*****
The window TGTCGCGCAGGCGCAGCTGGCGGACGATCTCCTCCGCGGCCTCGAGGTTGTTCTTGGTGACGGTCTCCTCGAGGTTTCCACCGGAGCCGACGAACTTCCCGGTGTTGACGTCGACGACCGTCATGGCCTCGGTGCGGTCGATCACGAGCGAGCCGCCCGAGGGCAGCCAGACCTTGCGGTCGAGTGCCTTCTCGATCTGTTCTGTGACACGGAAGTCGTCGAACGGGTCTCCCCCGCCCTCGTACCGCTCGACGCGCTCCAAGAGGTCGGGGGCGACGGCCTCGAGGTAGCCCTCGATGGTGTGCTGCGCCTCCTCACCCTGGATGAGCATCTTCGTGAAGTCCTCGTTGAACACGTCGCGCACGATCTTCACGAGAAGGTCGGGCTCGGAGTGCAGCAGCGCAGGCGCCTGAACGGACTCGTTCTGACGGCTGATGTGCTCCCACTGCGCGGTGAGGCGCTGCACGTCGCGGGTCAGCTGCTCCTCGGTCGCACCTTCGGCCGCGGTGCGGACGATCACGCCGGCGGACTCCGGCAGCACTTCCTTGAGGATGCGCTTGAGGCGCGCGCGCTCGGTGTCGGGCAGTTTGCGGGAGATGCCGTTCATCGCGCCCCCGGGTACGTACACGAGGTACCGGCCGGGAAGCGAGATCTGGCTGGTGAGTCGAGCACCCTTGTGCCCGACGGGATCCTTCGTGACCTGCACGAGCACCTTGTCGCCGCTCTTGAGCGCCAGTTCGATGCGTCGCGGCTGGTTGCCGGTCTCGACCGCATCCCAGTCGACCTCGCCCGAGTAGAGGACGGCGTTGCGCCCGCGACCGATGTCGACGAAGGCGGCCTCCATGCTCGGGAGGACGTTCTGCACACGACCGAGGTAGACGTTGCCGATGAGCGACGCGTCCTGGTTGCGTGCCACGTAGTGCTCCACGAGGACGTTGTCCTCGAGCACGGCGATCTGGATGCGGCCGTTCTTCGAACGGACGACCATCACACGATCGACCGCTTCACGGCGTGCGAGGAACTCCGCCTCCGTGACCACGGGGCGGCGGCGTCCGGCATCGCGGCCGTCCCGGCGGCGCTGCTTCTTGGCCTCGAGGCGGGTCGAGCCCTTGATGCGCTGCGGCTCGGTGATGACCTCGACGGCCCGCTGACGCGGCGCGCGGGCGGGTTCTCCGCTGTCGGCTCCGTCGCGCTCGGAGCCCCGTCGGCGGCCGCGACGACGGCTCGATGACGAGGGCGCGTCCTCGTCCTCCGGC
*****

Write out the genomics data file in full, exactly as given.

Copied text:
The window TGTCGCGCAGGCGCAGCTGGCGGACGATCTCCTCCGCGGCCTCGAGGTTGTTCTTGGTGACGGTCTCCTCGAGGTTTCCACCGGAGCCGACGAACTTCCCGGTGTTGACGTCGACGACCGTCATGGCCTCGGTGCGGTCGATCACGAGCGAGCCGCCCGAGGGCAGCCAGACCTTGCGGTCGAGTGCCTTCTCGATCTGTTCTGTGACACGGAAGTCGTCGAACGGGTCTCCCCCGCCCTCGTACCGCTCGACGCGCTCCAAGAGGTCGGGGGCGACGGCCTCGAGGTAGCCCTCGATGGTGTGCTGCGCCTCCTCACCCTGGATGAGCATCTTCGTGAAGTCCTCGTTGAACACGTCGCGCACGATCTTCACGAGAAGGTCGGGCTCGGAGTGCAGCAGCGCAGGCGCCTGAACGGACTCGTTCTGACGGCTGATGTGCTCCCACTGCGCGGTGAGGCGCTGCACGTCGCGGGTCAGCTGCTCCTCGGTCGCACCTTCGGCCGCGGTGCGGACGATCACGCCGGCGGACTCCGGCAGCACTTCCTTGAGGATGCGCTTGAGGCGCGCGCGCTCGGTGTCGGGCAGTTTGCGGGAGATGCCGTTCATCGCGCCCCCGGGTACGTACACGAGGTACCGGCCGGGAAGCGAGATCTGGCTGGTGAGTCGAGCACCCTTGTGCCCGACGGGATCCTTCGTGACCTGCACGAGCACCTTGTCGCCGCTCTTGAGCGCCAGTTCGATGCGTCGCGGCTGGTTGCCGGTCTCGACCGCATCCCAGTCGACCTCGCCCGAGTAGAGGACGGCGTTGCGCCCGCGACCGATGTCGACGAAGGCGGCCTCCATGCTCGGGAGGACGTTCTGCACACGACCGAGGTAGACGTTGCCGATGAGCGACGCGTCCTGGTTGCGTGCCACGTAGTGCTCCACGAGGACGTTGTCCTCGAGCACGGCGATCTGGATGCGGCCGTTCTTCGAACGGACGACCATCACACGATCGACCGCTTCACGGCGTGCGAGGAACTCCGCCTCCGTGACCACGGGGCGGCGGCGTCCGGCATCGCGGCCGTCCCGGCGGCGCTGCTTCTTGGCCTCGAGGCGGGTCGAGCCCTTGATGCGCTGCGGCTCGGTGATGACCTCGACGGCCCGCTGACGCGGCGCGCGGGCGGGTTCTCCGCTGTCGGCTCCGTCGCGCTCGGAGCCCCGTCGGCGGCCGCGACGACGGCTCGATGACGAGGGCGCGTCCTCGTCCTCCGGC